Ah Paris—city of light, city of love, city of smog? Unusually warm spring weather has trapped diesel car emissions, blanketing much of France in noxious and dangerous air pollution. It's gotten so bad that officials in Paris are taking the radical next step of making public transportation, bike shares, and electric car shares free to use all weekend.
The hope is to keep cars off the road, especially the diesel cars and trucks that make up 60 per cent of France's automobiles. Diesel vehicles emit nitrogen oxide, which then becomes the ammonium nitrate of smog particles. This tiny particulate matter gets trapped in the lungs, where it can lead to a whole host of heart and respiratory problems. The European Environment Agency said this is the worst air pollution in Paris since 2007.
(Though Reuters seems to have found one Parisian who doesn't mind. "My lungs are already polluted by cigarettes, so I don't really care," Sophie Boisseau, 29. Not sure that's how it works, but alright.)
The free public transportation scheme is expected to cost the Ile-de-France, the region surrounding Paris, £2.4 million a day. A few other cities including Reims, Rouen, and Caen are putting in similar policies this weekend, as are parts of Belgium also affected by smog.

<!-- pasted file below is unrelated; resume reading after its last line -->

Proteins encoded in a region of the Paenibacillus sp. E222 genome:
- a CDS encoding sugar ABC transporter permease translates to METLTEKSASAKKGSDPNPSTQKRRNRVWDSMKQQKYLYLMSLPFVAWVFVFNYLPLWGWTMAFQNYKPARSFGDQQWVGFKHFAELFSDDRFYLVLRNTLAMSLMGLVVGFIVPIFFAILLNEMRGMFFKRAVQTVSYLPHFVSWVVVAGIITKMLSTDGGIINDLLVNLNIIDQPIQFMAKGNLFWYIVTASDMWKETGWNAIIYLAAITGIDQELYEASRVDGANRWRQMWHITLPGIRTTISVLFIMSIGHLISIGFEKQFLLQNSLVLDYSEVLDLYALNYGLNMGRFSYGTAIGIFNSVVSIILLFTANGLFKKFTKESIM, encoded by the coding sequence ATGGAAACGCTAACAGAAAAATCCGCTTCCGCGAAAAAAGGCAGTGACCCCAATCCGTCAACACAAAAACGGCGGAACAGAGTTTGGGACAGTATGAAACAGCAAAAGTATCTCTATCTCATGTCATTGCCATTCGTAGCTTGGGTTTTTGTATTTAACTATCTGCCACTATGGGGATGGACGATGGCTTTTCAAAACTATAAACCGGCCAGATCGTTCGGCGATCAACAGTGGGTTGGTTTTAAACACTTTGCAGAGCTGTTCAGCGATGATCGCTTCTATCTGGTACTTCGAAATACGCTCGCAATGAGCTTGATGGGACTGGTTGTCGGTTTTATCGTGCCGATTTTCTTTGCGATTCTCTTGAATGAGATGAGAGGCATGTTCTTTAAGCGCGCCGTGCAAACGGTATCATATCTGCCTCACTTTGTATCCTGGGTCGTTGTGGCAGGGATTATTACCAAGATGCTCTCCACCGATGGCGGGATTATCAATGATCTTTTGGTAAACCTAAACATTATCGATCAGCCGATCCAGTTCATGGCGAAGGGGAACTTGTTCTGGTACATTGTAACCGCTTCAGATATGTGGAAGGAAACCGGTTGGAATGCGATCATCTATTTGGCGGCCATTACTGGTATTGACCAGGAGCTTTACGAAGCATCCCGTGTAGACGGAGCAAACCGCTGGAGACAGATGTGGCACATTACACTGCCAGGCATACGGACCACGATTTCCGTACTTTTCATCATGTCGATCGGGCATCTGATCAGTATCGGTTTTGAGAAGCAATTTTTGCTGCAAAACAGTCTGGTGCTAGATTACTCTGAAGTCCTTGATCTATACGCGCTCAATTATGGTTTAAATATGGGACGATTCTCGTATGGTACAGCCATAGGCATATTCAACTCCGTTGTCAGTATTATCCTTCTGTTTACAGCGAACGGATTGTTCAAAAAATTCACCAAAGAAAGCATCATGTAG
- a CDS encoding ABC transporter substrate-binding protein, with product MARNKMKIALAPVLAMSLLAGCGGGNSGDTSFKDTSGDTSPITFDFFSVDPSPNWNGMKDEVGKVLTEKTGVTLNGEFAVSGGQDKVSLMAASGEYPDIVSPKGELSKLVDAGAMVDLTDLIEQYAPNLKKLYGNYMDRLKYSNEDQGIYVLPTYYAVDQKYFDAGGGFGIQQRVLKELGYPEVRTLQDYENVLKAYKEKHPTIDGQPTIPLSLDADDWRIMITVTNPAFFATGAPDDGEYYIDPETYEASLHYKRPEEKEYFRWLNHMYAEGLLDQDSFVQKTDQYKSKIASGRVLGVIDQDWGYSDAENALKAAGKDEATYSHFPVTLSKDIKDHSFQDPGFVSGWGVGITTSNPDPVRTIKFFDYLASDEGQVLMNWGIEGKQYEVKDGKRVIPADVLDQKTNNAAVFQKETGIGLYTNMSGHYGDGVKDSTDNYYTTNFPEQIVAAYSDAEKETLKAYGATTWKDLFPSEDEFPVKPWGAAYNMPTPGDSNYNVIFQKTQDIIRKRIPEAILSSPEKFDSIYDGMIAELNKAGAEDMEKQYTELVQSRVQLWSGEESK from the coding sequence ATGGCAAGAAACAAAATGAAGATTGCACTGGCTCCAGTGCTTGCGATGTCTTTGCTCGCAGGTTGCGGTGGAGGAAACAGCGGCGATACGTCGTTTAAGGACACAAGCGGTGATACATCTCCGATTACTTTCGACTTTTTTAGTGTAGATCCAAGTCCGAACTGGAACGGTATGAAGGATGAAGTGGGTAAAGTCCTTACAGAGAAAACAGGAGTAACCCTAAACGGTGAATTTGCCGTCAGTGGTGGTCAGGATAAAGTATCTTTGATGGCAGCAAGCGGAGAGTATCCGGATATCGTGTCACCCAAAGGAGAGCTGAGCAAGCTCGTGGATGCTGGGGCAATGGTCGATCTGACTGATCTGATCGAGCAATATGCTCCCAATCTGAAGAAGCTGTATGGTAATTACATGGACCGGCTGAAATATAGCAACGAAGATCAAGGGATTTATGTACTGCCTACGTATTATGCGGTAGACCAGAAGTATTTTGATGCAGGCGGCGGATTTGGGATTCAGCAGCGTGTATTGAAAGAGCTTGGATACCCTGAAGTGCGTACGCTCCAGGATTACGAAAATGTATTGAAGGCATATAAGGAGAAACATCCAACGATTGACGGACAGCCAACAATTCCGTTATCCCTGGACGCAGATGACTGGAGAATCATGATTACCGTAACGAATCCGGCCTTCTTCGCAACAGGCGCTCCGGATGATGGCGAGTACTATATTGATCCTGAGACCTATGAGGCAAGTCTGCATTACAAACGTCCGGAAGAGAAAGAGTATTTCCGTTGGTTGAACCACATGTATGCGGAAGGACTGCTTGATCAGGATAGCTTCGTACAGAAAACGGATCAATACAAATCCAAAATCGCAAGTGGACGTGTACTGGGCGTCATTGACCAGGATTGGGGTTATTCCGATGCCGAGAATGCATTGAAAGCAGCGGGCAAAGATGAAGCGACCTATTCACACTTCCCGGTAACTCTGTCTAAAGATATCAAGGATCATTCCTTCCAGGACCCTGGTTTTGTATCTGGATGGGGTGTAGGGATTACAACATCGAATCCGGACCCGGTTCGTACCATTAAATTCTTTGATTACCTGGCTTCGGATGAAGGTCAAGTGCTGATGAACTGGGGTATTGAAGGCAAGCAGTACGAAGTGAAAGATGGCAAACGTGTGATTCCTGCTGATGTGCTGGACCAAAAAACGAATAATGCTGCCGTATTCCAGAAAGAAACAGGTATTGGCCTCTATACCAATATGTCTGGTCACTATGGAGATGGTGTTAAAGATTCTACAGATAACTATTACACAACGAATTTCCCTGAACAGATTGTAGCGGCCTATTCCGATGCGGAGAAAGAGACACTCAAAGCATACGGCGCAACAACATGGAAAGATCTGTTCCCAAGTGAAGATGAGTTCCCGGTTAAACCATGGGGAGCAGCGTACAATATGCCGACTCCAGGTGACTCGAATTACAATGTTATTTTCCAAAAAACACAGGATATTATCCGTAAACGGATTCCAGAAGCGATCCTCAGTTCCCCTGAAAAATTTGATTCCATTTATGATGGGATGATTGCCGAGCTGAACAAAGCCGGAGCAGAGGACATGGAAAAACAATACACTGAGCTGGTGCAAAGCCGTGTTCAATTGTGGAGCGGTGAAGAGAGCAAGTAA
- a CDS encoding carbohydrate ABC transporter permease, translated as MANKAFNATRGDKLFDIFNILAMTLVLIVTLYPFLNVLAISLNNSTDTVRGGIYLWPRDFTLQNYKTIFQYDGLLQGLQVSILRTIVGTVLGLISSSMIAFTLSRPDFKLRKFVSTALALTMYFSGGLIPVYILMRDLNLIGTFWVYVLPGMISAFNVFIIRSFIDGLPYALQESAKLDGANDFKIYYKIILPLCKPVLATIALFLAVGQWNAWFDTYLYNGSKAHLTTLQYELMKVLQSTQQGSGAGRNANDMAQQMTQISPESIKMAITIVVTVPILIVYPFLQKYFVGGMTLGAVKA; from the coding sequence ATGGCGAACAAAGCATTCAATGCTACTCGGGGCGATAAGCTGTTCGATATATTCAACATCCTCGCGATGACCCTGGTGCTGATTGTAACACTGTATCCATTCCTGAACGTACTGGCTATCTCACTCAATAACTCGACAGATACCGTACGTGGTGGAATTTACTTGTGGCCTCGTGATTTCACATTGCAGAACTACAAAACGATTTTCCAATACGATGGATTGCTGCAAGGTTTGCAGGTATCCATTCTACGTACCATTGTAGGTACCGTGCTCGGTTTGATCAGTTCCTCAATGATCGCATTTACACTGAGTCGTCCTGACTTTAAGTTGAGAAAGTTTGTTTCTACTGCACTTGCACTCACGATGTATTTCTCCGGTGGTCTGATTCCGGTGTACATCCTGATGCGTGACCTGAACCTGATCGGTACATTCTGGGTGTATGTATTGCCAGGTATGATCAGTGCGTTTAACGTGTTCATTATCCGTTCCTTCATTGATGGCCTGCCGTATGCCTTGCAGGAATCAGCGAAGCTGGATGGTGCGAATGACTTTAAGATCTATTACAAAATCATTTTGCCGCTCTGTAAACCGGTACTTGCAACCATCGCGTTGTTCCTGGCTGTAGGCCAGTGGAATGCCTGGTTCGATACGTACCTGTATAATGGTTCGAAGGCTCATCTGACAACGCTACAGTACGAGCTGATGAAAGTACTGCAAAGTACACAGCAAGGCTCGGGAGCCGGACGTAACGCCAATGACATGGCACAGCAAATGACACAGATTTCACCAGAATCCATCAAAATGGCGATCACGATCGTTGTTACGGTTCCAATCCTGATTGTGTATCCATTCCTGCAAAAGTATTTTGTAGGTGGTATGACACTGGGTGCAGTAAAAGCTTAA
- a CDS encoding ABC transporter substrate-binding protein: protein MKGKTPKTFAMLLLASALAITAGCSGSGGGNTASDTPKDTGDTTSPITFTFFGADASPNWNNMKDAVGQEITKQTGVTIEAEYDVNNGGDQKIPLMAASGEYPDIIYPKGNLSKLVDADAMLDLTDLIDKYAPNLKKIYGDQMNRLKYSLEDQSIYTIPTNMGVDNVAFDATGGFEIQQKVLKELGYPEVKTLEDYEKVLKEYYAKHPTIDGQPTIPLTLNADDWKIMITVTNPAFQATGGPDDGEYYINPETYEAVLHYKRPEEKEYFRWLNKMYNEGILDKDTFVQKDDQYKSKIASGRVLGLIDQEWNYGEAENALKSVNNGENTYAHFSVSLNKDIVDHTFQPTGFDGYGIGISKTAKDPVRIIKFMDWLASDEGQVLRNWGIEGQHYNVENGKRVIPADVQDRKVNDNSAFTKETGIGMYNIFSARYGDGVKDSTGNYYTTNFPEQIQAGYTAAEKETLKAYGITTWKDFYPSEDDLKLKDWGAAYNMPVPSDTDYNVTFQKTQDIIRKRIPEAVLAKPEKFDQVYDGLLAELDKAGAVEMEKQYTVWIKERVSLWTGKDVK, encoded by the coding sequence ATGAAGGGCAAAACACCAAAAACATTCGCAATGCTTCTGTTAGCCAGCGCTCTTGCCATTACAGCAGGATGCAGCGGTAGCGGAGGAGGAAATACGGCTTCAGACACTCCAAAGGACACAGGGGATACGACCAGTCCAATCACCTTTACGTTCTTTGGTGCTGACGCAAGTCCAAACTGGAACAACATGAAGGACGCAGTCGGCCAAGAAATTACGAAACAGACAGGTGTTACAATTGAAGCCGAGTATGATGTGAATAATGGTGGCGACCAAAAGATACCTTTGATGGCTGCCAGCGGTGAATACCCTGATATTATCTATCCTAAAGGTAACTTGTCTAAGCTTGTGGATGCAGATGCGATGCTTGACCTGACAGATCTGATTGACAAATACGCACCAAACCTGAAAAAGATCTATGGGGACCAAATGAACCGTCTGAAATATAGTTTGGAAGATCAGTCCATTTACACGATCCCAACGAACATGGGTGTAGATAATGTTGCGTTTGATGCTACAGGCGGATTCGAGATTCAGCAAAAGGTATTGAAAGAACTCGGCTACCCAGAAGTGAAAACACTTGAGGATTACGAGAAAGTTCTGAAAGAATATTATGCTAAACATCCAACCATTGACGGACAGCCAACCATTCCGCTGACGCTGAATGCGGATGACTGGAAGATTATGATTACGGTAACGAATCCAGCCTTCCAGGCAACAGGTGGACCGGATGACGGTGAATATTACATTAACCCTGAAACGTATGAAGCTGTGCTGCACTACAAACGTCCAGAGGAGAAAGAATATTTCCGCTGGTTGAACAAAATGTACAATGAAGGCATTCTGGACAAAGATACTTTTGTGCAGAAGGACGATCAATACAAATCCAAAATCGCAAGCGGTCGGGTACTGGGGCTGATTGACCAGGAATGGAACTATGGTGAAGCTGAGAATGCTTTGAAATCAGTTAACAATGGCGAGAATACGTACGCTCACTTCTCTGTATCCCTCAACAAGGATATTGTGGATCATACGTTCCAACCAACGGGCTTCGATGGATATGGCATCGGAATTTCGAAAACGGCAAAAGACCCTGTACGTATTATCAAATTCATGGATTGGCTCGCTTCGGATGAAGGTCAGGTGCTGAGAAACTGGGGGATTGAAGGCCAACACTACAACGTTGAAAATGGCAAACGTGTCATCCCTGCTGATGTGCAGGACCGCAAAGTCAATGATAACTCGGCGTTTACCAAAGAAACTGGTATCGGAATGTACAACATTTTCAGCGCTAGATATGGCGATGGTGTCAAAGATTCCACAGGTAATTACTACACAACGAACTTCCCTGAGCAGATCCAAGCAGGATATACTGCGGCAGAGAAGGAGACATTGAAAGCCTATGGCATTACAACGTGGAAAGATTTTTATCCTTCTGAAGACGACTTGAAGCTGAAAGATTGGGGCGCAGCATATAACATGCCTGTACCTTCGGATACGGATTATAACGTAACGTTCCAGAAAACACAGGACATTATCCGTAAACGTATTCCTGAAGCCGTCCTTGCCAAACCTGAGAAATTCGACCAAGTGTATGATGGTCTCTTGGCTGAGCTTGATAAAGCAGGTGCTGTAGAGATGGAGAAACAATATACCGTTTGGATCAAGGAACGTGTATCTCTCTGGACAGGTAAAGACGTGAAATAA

This is a temporary solution for Paris right now, but it points in this direction as a longer-term solution for the rest of us, too. If we want to get people to stop driving cars, we have to give them the economic incentives. More bluntly, public transportation needs to get relatively cheaper and driving more expensive. Money talks. [New York Times, The Atlantic Cities]
Image credit: AP Photo/Jacques Brinon